Three different sources of information came out earlier this month all centered around rethinking one asset class in particular: emerging markets.
The first was an article written by Mohamed El-Erian, formerly of PIMCO, entitled “Rethinking Emerging Markets.” His article started by identifying three elements that typically define an asset class -
First, its components share similar characteristics: geographic location, for example, or much more importantly for investment purposes, economic and financial commonalities. These similarities allow the investments to be modeled relatively coherently for expected return, volatility and correlations with other asset classes. Yet these assets aren't so completely homogeneous that they can be replicated via a single instrument, which also opens the possibility of out-performance thanks to active management.
Second, the majority of the components of the asset class are sensitive to an external influence that is strong enough and sufficiently encompassing to have a similar impact across the board. This can take the form of a single variable, such as the price of oil for producers, or it can be linked to a policy, such as the effect of the European Central Bank's quantitative easing on sovereign bonds.
Third, the actions of investors impose a self-reinforcing consistency in the way individual elements of the asset class relate to one another. This could be the case, for example, when the bulk of investors use a predominantly top-down approach -- which takes into account the asset class as a whole rather than its individual components -- or when markets are overwhelmed by large tides of capital, be they inflows or outflows.
El-Erian went on to suggest that the first two characteristics were no longer true. That is, emerging markets have changed so greatly they no longer have enough commonalities and are no longer affected by external actions across the board. His conclusion was that one should rethink asset allocation decisions and benchmarking to accommodate for the change in emerging markets as an asset class.
The second article, written by Ben Carlson, reviewed and expanded upon El-Erian’s discussion. Carlson offered up his own criteria for an asset class and then used that framework to analyze emerging markets himself. Carlson writes “Most professional investors benchmark their foreign stock allocation to the MSCI EAFE and then break down their funds or stocks further by region or country. But from an overall asset class perspective, this is still the benchmark the majority of investors choose to follow. I don’t see this changing anytime soon.” He follows this up by saying “A broad, diversified approach is still probably the best option for the majority of investors that don’t have the skillset or expertise to be able to analyze the different emerging market countries.”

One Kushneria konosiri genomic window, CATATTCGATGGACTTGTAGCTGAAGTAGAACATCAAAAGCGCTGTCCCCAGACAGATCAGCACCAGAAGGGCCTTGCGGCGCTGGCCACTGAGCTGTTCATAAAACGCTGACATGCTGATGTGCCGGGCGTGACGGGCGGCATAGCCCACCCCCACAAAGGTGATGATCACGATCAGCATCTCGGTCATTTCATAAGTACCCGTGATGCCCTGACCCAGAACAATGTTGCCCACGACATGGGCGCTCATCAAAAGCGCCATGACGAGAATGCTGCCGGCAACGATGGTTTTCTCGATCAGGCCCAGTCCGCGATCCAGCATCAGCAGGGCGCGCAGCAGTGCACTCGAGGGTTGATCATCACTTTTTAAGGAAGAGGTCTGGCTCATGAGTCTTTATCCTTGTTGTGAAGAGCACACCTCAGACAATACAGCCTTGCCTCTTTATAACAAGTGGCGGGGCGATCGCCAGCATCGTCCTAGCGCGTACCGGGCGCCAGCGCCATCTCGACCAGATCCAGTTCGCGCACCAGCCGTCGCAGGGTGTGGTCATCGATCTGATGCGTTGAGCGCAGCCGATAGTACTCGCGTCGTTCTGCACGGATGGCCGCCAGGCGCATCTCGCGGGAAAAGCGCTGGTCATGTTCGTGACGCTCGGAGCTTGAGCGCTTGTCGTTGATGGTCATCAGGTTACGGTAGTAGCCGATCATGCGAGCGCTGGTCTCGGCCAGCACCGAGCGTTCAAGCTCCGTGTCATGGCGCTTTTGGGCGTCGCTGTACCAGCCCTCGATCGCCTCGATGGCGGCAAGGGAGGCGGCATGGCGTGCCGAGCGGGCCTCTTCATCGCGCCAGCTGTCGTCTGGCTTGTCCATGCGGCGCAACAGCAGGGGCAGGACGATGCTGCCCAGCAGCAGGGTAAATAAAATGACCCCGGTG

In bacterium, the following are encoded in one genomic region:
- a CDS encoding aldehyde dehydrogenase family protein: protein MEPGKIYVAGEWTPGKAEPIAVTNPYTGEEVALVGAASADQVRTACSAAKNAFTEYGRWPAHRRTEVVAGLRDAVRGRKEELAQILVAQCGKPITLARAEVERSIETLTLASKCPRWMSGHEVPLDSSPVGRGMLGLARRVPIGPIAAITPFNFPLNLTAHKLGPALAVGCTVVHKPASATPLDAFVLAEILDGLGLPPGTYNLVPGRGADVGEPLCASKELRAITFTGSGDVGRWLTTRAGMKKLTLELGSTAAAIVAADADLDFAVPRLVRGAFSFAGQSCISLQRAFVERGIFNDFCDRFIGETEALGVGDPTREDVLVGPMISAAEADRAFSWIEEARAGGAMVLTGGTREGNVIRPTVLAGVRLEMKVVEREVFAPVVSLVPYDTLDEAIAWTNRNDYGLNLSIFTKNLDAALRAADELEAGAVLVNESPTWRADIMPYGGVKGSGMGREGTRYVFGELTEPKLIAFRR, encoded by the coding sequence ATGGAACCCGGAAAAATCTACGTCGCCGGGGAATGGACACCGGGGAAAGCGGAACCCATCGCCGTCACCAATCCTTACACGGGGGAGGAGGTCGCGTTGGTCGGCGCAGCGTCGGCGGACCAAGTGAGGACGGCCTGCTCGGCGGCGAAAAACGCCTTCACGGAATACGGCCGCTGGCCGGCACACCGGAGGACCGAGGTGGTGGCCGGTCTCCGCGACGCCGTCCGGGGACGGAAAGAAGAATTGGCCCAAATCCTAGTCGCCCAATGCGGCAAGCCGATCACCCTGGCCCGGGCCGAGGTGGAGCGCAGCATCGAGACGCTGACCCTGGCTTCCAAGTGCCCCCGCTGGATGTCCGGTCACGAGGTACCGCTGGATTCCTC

In other words, while Carlson acknowledges some changes in emerging markets as an asset class, he doesn’t see any significant changes in the way the investment management industry operates anytime soon.
The final source of information discussing the changes in emerging markets was the April issue of The Bank Credit Analyst publication. Their analysis indicated that there are large differences between emerging market countries on a GDP per capita basis; however, those countries still tend to have correlations close to one, particularly when a bear market occurs.
Stepping back for a second, I think that multiple sources discussing emerging markets as an asset class is informative in itself. The global economy is changing and will continue to change. It would be a mistake to assume that the current circumstances will carry forward indefinitely. The BCA issue noted that emerging markets are now more than 50% of global GDP on a purchasing power parity basis, as illustrated in chart 1:
Chart 1, Shares of GDP
The Charles Darwin quote “It is not the strongest of the species that survives, nor the most intelligent that survives. It is the one that is most adaptable to change” is one of my favorites, both personally and professionally. As a young financial planner, it is important to be open to new ways of thinking because the industry will change. Financial professionals cannot assume the current landscape will always remain as is. As discussed in this blog before, financial planning and investing consists of making assumptions. These assumptions will change, and asset class assumptions are one of them. As countries rise and fall, the general categories of developed and emerging markets will change too. For example, the United States was considered an emerging market not that long ago; however, this is nearly inconceivable now. Point being, a young financial planner will likely be a professional for another 40 years. Think back to 1975 - how has investing and the geopolitical landscape in general changed since then? (see chart 2 below) Keep in mind it will continue to change. How will the state of affairs look in 2055? I would venture emerging markets will be very different to say the least.
Chart 2, Developed and Emerging Market GDPs, 1950-2050